The 2001 vintage in Rioja – and around Spain – is set to be as good as the greatest vintages of the 20th century.
While most producers are saying it is going to be as great at 1994, others are talking it up as one of the best of the last 100 years.
One of the main reasons for the excellent quality is the fact that volume was 20% down on 2000. In Rioja, producers improved quality by reducing yield to less than the legal limits by encouraging more green harvesting.
In Ribera del Duero the yields were 40% down due to spring frosts, but winemakers are thrilled with the quality. Rias Baixas in Galicia, which lost half its crop in 2000 to heavy rain during flowering, also had a good year, with production doubled.
‘We are trying not to get carried away, but we think we shall make some very fine wine. The problem is we are not sure how it will age yet because the malolactic fermentation is not finished,’ Guillermo Aranzabal, managing director of La Rioja Alta, told decanter.com.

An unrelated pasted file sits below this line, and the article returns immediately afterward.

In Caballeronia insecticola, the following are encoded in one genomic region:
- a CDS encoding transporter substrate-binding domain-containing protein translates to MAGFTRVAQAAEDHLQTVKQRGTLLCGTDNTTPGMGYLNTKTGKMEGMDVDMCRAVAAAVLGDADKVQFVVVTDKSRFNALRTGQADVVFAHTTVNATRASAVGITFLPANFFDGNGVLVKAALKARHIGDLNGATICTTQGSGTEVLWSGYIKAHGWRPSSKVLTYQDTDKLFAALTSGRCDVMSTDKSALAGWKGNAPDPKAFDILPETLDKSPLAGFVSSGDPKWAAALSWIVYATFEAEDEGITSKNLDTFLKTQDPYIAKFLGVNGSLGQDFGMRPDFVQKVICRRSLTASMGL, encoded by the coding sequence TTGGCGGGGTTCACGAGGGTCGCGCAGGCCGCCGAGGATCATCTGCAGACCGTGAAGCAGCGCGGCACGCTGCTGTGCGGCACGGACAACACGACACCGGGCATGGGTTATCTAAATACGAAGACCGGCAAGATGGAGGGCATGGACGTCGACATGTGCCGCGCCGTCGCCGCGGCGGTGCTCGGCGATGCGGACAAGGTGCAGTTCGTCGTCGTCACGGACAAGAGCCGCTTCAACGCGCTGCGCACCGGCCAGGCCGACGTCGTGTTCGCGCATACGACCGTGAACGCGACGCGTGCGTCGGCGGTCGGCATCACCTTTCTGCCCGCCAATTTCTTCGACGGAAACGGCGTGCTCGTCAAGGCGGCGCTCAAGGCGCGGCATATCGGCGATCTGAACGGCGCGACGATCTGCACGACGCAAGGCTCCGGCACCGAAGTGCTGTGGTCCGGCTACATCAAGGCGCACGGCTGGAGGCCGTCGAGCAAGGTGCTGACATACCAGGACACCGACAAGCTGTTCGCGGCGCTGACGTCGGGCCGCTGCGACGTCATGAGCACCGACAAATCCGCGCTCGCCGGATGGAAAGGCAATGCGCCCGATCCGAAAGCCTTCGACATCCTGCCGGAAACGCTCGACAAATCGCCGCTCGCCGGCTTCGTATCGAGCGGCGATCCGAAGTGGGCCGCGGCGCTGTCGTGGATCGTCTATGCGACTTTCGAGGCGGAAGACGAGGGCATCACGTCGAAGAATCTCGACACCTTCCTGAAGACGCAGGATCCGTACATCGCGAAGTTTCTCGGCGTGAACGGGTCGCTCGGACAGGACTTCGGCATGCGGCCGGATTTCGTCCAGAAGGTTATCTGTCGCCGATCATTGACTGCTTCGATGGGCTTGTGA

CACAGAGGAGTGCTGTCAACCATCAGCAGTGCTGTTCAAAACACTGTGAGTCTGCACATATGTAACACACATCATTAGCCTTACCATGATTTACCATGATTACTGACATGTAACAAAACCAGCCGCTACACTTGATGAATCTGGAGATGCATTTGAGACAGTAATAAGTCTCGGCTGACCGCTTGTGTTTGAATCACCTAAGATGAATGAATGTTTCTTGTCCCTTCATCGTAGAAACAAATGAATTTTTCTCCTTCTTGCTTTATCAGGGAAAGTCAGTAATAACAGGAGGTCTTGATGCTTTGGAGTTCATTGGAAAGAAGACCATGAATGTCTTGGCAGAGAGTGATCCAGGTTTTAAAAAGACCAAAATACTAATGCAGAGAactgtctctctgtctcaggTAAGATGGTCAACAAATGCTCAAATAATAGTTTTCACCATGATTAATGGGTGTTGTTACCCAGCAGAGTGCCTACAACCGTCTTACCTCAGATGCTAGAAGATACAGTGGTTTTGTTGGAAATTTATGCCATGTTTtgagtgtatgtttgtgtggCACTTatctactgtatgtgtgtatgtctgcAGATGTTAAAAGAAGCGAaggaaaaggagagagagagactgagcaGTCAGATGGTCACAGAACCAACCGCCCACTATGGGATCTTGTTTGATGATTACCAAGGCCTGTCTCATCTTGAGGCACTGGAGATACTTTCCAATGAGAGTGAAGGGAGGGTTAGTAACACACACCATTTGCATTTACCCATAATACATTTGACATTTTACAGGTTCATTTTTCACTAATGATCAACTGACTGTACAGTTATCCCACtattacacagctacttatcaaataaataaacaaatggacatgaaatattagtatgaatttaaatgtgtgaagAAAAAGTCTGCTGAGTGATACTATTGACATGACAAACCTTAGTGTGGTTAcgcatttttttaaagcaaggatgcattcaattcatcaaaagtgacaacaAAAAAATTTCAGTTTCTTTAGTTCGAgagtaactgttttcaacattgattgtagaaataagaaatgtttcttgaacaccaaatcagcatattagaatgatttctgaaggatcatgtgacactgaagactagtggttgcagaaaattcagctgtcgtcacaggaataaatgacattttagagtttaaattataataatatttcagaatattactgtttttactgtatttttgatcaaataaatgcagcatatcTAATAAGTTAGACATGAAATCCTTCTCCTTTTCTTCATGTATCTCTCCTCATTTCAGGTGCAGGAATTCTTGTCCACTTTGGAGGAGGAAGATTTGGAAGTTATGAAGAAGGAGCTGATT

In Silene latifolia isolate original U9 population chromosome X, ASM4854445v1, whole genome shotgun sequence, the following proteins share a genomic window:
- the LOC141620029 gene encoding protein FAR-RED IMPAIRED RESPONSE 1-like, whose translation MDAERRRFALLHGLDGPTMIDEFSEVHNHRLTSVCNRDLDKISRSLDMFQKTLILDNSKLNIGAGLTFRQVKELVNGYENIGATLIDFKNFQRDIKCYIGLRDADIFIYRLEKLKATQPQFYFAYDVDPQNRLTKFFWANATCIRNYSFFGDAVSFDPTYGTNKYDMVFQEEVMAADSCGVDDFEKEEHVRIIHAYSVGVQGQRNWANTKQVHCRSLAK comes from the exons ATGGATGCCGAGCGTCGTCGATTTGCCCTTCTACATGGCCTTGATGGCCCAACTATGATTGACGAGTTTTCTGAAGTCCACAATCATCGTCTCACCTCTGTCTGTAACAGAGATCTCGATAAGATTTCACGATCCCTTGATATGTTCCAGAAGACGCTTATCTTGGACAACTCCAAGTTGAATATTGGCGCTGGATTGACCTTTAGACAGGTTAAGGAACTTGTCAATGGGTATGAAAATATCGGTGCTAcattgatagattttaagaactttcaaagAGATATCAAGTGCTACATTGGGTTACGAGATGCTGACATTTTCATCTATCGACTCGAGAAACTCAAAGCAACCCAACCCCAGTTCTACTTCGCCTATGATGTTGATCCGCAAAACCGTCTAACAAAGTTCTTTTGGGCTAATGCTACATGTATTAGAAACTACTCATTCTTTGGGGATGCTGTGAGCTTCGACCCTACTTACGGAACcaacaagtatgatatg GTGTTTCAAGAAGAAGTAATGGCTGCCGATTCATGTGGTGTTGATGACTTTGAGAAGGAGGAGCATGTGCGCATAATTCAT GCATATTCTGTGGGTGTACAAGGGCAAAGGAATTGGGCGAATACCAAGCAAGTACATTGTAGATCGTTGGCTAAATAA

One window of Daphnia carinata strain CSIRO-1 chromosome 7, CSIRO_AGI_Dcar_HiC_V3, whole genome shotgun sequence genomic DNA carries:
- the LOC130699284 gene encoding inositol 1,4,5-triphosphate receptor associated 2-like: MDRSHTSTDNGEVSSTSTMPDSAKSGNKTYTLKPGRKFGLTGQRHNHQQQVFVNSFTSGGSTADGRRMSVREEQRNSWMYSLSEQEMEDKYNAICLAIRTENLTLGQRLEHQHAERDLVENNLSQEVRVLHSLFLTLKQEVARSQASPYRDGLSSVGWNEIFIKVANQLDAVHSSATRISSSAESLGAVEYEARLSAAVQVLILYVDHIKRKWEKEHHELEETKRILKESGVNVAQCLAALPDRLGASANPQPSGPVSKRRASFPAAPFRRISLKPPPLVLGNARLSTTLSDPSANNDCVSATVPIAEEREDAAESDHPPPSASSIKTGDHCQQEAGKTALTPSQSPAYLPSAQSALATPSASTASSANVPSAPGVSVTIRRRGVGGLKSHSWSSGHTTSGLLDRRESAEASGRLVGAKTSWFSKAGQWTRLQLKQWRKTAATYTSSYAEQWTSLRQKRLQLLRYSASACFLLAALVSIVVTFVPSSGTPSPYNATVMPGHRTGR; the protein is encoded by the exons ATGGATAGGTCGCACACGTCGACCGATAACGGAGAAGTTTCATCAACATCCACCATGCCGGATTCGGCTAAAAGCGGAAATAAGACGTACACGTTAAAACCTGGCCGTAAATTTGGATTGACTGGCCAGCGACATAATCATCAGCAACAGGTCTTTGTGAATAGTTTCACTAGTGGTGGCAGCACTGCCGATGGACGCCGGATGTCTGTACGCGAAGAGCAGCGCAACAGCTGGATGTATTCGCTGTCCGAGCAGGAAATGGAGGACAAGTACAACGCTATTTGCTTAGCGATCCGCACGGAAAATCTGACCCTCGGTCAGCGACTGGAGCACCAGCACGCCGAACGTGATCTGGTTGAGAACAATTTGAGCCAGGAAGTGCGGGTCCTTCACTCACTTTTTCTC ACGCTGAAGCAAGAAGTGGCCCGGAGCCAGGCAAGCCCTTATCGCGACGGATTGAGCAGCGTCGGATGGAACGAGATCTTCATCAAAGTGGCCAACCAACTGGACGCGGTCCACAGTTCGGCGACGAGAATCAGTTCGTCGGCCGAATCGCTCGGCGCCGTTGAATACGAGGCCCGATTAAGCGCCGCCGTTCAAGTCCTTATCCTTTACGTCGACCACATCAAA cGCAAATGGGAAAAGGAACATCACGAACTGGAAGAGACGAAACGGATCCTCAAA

‘The hot, dry weather reduced the crop a little, but gave good colour, enhanced sugar levels, tannins and acids, and delivered good concentration,’ he added.
In other Spanish wine-producing areas the story is much the same. Conchi Biurrun of the Navarra Exporters’ Association told decanter.com quality was enhanced by reducing volume and green harvesting.
She was not prepared to speculate on quality at this stage but said, ‘There is a danger in talking about a single ‘Spanish’ vintage but like Rioja, the signs all point towards a very good year.’
In Penedès in northeast Spain, a spokesman for the Instituto de Cava said, ‘The quality is set to be fantastic. We don’t know about 100 years, but certainly it is one of the best ever.’ He added they will have a better idea of exactly how good the vintage is by the end of March.
Written by Jeremy Watson, and Adam Lechmere7 February 2002